Can Hearing Loss Make You Sensitive to Loud Sounds?

A young woman by the window bothered by the loud construction work outside.

You know that it can be a challenge to get your partner’s attention if they have neglected hearing loss. Their name is the first thing you try saying. “Greg”, you say, but you used a standard, inside volume level, so you get nothing. You try saying Greg’s name a little louder and still nothing. So finally, you shout.

Well this time Greg hears you and grouchily asks what you’re yelling for.

This situation isn’t due to stubbornness or irritability. Individuals with hearing loss frequently report hypersensitivity to loud sound. And this sensitivity to loud noises can help illustrate why Greg doesn’t hear his name at a normal volume but gets cranky when you shout at him.

Can loud sounds seem louder with hearing loss?

Hearing loss can be a strange thing. The vast majority of time, you’ll hear less and less, particularly if your hearing loss goes untreated. But things can get really loud when you’re out at a crowded restaurant or watching a Michael Bay movie. So loud that it can become uncomfortable. Maybe the movie suddenly gets really loud or somebody is shouting to get your attention.

And you’ll think: What’s causing this sensitivity to loud noise?

Which can, truthfully, put you in a cranky mood. Many individuals who notice this will feel like they’re going crazy. They have a hard time determining how loud things are. Imagine, all of your family, friends, and acquaintances seem to validate you’re losing your ability to hear, but you have this sudden sensitivity to loud sound. How can that be?

Auditory recruitment

A condition known as auditory recruitment can trigger these symptoms. this is how it works:

  • The interior of your ears are covered in tiny hairs known as stereocilia. When soundwaves enter into your ears, these hairs resonate and your brain translates that signal into sounds.
  • Age-related “sensorineural” hearing loss happens as these hairs are damaged. Over time, these fragile hairs are permanently damaged by repeated exposure to loud sounds. As a result, your hearing becomes less sensitive. Your level of hearing loss will be increasingly worse the more hairs that are compromised.
  • But this process doesn’t take place evenly. There will be a combination of healthy and damaged hairs.
  • So when you hear a loud sound, the damaged hairs “recruit” the healthy hairs (hence the name of the condition) to send a warning message to your brain. So, all of a sudden, everything gets really loud because all of your stereocilia are firing (just as they would with any other loud sound).

Think about it like this: That Michael Bay explosion is loud while everything else is quiet. So the Michael Bay explosion is going to seem louder (and more obnoxious) than it otherwise would!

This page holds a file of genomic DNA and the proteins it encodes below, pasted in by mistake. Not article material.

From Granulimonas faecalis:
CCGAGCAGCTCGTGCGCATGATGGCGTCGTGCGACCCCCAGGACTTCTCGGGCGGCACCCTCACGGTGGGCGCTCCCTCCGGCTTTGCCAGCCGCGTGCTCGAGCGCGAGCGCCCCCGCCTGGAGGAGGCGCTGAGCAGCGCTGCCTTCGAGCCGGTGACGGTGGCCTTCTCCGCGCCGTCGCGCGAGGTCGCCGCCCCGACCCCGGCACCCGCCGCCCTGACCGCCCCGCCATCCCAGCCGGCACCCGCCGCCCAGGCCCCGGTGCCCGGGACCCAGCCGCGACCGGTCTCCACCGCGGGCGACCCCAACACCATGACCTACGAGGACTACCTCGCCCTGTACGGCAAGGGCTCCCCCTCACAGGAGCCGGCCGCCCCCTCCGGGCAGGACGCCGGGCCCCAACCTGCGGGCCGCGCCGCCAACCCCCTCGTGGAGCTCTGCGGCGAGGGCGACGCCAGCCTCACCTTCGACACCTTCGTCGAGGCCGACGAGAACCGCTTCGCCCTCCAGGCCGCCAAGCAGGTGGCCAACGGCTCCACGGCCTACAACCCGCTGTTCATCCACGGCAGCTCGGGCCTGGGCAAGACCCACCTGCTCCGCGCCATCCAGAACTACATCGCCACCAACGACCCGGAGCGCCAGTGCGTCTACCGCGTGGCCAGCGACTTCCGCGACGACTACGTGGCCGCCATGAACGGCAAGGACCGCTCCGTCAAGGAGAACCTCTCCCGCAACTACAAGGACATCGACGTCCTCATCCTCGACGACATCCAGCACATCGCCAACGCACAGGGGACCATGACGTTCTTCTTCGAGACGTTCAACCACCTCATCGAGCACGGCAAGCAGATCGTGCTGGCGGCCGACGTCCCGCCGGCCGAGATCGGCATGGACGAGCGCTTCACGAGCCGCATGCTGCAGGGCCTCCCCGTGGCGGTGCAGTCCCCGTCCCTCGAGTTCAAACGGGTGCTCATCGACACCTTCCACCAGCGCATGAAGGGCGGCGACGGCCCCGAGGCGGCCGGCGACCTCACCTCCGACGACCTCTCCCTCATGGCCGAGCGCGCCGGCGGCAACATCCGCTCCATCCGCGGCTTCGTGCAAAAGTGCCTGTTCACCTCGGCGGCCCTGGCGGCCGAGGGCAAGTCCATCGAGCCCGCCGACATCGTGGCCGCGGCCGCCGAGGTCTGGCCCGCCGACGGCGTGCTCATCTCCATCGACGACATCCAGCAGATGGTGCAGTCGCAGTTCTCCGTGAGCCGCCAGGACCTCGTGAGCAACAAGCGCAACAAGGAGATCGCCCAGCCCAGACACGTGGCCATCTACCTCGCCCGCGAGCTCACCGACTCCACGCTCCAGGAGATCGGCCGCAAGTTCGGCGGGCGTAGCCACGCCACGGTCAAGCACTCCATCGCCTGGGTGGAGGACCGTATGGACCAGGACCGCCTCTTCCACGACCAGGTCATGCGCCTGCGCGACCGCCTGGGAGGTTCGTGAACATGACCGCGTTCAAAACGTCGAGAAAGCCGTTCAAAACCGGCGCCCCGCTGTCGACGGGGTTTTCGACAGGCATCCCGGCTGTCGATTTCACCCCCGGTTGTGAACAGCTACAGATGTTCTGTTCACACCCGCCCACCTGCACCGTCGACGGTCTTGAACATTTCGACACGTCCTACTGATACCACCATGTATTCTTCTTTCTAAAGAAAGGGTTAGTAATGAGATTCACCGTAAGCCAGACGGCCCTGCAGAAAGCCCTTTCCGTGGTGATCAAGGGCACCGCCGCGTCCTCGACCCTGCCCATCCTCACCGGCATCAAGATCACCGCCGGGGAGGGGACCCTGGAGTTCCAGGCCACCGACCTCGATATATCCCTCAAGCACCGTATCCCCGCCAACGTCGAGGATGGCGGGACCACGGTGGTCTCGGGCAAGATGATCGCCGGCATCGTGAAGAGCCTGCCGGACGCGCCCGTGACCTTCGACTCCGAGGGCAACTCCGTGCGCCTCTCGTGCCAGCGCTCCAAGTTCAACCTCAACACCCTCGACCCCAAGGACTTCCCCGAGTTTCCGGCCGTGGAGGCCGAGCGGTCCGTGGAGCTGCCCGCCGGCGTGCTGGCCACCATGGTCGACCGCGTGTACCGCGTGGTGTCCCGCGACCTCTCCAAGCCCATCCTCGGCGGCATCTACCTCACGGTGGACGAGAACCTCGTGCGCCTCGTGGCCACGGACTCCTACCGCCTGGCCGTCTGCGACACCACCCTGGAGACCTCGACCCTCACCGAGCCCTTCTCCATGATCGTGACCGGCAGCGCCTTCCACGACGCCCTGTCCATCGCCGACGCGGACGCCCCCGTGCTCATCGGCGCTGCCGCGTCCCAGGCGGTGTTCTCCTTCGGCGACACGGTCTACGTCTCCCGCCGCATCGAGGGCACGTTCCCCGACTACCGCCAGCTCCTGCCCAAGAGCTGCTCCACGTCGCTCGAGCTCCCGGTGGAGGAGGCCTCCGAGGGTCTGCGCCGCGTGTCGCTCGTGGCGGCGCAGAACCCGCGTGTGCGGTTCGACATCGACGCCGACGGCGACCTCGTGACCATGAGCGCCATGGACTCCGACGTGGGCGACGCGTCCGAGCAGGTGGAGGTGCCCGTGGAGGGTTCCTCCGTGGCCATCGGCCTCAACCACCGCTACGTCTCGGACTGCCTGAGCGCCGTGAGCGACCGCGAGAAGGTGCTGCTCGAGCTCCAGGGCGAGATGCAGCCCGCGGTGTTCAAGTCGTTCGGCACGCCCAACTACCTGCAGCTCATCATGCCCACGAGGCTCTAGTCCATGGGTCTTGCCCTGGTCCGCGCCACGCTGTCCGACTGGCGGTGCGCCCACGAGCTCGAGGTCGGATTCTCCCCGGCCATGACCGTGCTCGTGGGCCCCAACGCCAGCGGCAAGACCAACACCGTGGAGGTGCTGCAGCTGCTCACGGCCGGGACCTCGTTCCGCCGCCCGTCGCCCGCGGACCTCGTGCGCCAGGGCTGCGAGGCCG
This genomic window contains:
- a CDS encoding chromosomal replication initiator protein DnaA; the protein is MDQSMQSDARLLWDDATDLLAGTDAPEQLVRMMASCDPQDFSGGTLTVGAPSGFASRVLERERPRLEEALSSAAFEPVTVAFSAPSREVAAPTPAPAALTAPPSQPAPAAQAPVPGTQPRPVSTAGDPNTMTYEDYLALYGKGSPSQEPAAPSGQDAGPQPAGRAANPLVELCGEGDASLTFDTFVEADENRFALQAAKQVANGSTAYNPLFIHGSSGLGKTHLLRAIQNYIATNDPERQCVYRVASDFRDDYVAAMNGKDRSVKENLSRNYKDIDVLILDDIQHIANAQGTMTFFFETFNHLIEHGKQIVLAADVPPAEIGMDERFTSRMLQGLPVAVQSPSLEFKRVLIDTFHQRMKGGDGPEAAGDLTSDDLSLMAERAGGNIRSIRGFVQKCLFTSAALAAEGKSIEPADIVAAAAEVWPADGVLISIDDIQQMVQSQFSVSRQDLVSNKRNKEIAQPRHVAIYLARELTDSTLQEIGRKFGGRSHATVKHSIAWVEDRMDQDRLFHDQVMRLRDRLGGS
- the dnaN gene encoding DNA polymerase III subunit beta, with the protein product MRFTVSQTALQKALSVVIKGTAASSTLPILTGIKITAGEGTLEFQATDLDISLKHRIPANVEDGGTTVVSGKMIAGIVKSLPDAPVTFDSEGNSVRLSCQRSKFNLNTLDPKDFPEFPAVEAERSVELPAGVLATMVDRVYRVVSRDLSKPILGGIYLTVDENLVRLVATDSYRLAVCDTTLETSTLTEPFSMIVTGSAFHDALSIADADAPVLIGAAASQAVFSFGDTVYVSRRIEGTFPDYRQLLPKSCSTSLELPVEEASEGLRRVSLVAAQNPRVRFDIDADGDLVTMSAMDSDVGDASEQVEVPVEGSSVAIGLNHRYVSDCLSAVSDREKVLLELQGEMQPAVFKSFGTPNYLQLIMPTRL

Sounds a lot like hyperacusis

Those symptoms might sound a little familiar. There is a condition called hyperacusis that has comparable symptoms and the two are frequently confused. When you first compare them, this confusion is understandable. Auditory recruitment is a condition in which you have a sensitivity to loud sounds, and hyperacusis is a condition in which sounds very abruptly get loud.

But there are some key differences:

  • Hyperacusis is not directly related to hearing loss. Auditory recruitment absolutely is.
  • When you’re dealing with hyperacusis, noises that are at an objectively ordinary volume seem very loud to you. Think about it like this: When you’re experiencing auditory recruitment, a shout sounds like a shout; but when you have hyperacusis, a whisper might sound like a shout.
  • Hyperacusis causes pain. Literally. Feeling pain is common for individuals who have hyperacusis. With auditory recruitment, that’s usually not the situation.

It’s true that hyperacusis and auditory recruitment have a few similar symptoms. But they aren’t the same condition.

Is there any way to treat audio recruitment?

The bad news is that there’s no cure for hearing loss. Your hearing will never return once it’s gone. Managing hearing loss early will go a long way to protect against this.

The same goes for auditory recruitment. But the good news is that auditory recruitment can successfully be treated. Typically, hearing aids are part of that treatment. And there’s a specific calibration for those hearing aids. That’s why addressing auditory recruitment will almost always require scheduling an appointment with us.

We’ll be able to identify the particular wavelengths of sound that are responsible for your auditory recruitment symptoms. Then your hearing aids will be dialed in to lower the volume of those wavelengths. It’s a very effective treatment.

Only specific types of hearing aid will be effective. The symptoms can’t be managed with over-the-counter hearing devices because they lack the technological sophistication.

Make an appointment with us

It’s essential that you recognize that you can get relief from your sensitivity to loud sound. The bonus is that your new hearing aid will make everything sound clearer.

But it all starts by scheduling an appointment. This hypersensitivity is a natural part of the hearing loss process, it happens to lots and lots of people.

You can get help so call us.

The site information is for educational and informational purposes only and does not constitute medical advice. To receive personalized advice or treatment, schedule an appointment.

Questions?

    Theos Audiology Solutions, LLC

    Peru, IL

    2200 Marquette Rd. Ste. 115Peru, IL 61354

    Call or Text: 815-374-7954

    Mon - Thurs: 9am - 4pm
    Fri: 9am - 3pm

    Galesburg, IL

    360 E. Losey St. Galesburg, IL 61401

    Call or Text: 309-315-3506

    Mon - Thurs: 8am - 4pm
    Fri: by appointment only


    Find out how we can help!

    Call or Text Us